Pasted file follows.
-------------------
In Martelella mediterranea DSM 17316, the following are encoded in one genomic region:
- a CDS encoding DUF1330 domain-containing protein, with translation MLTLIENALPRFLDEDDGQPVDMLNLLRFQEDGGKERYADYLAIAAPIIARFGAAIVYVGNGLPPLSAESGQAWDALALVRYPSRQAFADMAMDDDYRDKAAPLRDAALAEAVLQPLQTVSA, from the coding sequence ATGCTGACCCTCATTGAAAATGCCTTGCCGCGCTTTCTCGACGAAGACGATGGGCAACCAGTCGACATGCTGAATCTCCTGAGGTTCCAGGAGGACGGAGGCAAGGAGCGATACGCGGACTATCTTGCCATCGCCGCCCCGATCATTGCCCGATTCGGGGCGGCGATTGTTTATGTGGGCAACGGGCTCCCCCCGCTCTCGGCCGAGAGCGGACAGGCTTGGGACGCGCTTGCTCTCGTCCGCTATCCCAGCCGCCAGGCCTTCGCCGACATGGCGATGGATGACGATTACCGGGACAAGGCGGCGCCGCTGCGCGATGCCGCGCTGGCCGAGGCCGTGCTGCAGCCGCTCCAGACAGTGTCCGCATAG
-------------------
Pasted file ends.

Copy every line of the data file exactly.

In Martelella mediterranea DSM 17316, the following are encoded in one genomic region:
- a CDS encoding DUF1330 domain-containing protein, with translation MLTLIENALPRFLDEDDGQPVDMLNLLRFQEDGGKERYADYLAIAAPIIARFGAAIVYVGNGLPPLSAESGQAWDALALVRYPSRQAFADMAMDDDYRDKAAPLRDAALAEAVLQPLQTVSA, from the coding sequence ATGCTGACCCTCATTGAAAATGCCTTGCCGCGCTTTCTCGACGAAGACGATGGGCAACCAGTCGACATGCTGAATCTCCTGAGGTTCCAGGAGGACGGAGGCAAGGAGCGATACGCGGACTATCTTGCCATCGCCGCCCCGATCATTGCCCGATTCGGGGCGGCGATTGTTTATGTGGGCAACGGGCTCCCCCCGCTCTCGGCCGAGAGCGGACAGGCTTGGGACGCGCTTGCTCTCGTCCGCTATCCCAGCCGCCAGGCCTTCGCCGACATGGCGATGGATGACGATTACCGGGACAAGGCGGCGCCGCTGCGCGATGCCGCGCTGGCCGAGGCCGTGCTGCAGCCGCTCCAGACAGTGTCCGCATAG